From a few years back, same species seeking nectar from Florida Native Plant Winged Loosestrife (Lythrum alatum var. lanceolatum)
From a few years back, same wasp species seeking nectar from Florida Native Plant Winged Loosestrife (Lythrum alatum var. lanceolatum)

The wasp seals it up permanently when everything is in order to her satisfaction. This part of the lifecycle takes approximately 33 days over all: eggs hatch in 2 days, larval feed and spin a cocoon after 5 days and the adult emerges 26 days later.

Even more fascinating was a time lapse video I found of the nest provisioning procedure.

Since solitary wasps aren’t necessarily aggressive, welcome them and appreciate their important mission to pollinate and practice chemical free biocontrol in your own beautiful wildlife garden.

Resources:

Dick Walton http://www.rkwalton.com/wasps.php

Observations on the Nesting Behavior of Digger Wasps of the Genus Ammophila
Howard E. Evans
American Midland Naturalist
Vol. 62, No. 2 (Oct., 1959) , pp. 449-473
Published by: The University of Notre Dame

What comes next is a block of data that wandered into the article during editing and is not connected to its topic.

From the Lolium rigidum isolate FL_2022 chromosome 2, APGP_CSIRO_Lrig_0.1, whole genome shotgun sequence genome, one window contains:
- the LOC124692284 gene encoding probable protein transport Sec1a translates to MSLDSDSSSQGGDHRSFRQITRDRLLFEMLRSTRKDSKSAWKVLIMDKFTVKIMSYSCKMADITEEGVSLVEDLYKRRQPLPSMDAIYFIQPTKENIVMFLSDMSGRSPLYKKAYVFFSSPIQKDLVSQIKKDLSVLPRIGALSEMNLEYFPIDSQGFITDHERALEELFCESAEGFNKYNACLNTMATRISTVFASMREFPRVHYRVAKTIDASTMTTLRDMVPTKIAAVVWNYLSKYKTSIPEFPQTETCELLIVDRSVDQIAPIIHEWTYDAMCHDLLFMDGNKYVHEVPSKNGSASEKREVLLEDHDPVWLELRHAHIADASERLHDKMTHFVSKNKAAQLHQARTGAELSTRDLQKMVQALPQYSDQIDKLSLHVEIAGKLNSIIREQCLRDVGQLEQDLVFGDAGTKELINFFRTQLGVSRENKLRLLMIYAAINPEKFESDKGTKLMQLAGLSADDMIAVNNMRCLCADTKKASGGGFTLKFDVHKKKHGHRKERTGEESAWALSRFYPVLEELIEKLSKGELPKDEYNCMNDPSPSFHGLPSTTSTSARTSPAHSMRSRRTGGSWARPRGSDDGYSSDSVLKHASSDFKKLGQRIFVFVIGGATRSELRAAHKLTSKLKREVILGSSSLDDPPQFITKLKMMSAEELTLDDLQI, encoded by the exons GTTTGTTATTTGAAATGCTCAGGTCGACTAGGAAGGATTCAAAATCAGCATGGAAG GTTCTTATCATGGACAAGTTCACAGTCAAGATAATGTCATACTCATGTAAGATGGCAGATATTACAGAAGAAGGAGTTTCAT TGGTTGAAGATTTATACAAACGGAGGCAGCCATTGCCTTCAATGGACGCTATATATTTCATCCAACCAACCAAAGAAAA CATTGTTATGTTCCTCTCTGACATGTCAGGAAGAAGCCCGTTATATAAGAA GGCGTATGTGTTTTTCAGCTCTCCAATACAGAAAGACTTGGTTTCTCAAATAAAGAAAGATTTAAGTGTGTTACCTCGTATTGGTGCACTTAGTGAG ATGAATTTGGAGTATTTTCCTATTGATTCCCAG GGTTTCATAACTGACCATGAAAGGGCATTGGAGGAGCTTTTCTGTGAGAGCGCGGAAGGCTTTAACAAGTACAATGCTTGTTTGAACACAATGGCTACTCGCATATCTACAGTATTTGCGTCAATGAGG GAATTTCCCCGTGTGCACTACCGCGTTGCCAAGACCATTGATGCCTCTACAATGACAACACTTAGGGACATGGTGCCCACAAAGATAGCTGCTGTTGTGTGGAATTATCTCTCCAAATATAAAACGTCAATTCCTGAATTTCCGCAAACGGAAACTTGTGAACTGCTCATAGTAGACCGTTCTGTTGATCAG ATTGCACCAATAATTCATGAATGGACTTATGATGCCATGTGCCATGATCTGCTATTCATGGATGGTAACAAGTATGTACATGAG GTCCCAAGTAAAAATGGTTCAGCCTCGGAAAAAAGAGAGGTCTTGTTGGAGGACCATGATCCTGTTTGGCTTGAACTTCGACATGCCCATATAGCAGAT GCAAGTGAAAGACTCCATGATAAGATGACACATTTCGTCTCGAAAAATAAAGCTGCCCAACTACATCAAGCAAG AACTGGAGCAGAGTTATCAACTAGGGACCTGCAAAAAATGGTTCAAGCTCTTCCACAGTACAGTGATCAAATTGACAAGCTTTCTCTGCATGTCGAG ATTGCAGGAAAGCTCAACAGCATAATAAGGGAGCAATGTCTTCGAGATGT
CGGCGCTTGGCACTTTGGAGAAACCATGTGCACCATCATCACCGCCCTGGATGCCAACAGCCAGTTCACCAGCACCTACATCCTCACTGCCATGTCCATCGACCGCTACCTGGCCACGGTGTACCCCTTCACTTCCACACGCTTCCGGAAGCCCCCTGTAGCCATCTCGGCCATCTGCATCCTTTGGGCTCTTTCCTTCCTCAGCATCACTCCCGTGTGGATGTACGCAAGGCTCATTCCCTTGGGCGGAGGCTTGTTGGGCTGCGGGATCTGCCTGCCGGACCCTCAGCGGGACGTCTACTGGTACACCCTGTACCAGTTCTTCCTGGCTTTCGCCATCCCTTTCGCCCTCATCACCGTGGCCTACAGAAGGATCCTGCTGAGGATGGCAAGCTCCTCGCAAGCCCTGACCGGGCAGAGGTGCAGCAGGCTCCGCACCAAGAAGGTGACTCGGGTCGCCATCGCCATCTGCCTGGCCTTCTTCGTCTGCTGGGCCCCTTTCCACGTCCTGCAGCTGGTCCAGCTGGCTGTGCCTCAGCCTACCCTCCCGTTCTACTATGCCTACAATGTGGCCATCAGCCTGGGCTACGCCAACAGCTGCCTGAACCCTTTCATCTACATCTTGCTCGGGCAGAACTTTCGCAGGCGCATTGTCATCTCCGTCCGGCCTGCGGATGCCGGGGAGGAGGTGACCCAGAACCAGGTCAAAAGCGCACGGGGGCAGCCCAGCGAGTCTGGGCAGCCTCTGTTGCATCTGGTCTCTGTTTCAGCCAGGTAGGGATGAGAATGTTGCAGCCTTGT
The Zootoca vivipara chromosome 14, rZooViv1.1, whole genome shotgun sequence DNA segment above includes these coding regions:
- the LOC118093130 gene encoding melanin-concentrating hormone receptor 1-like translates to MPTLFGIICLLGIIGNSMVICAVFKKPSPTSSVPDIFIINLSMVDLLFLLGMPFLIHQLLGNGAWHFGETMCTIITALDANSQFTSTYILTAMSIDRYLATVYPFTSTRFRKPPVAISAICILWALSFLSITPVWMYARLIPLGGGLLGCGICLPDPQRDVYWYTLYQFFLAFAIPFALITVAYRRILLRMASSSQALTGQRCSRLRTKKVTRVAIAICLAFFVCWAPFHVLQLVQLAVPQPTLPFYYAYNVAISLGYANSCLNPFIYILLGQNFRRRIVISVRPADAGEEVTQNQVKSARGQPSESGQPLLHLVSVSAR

Stable URL: http://www.jstor.org/stable/2422538

Title: Additions to the Knowledge of the Nesting Behavior of North American Ammophila (Hymenoptera: Sphecidae)
Author(s): Jerry A. Powell
Source: Journal of the Kansas Entomological Society, Vol. 37, No. 3 (Jul., 1964), pp. 240-258
Stable URL: http://www.jstor.org/stable/25083390

Bugguide.net

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6 thoughts on “Balance in the Garden: Digger Wasp”

  1. Another good read! Thanks for educating me on facts I never have time to research! I do love your writing style!!! Hope you enjoy the cooler month of September!

    Liked by 1 person

  2. Fascinating! I’d seen ine of these characters dragging a wolf spider off.. Not used to seeing a spidey as vanquished prey! I did not know thst it would provide a hatchery.. Your research is always excellent Loret. You are a true citizen scientist!

    Liked by 1 person

    1. Hi Cindy!

      I’m learning as I go and loving it. I have seen spider wasps drag off big spiders and I find it so interesting that each species has specific host choices, just like those who feed on specific plants. Who knew? Nature continues to amaze me and provide the best entertainment!

      Like

  3. The wasps are out in full force up here. I have my grape jelly and oranges out for the Orioles. The wasps are devouring my oriole food. But they do fly away when the orioles fly in. I’m even finding dead wasps INSIDE the oriole nectar feeder and the hummingbird feeder. They are totally out of control! Fortunately I haven’t found any nests …YET!!
    Enjoyed your article.

    Liked by 1 person

    1. The wasps probably died happily overindulging in the free sweets. Those that are smart enough to fly off know that THEY are oriole food. Probably yellowjackets….not my favorite critter because they are aggressive. I like the nice quiet solitary wasps like my thin waist buddy here. Thanks for stopping by my friend. 🙂

      Like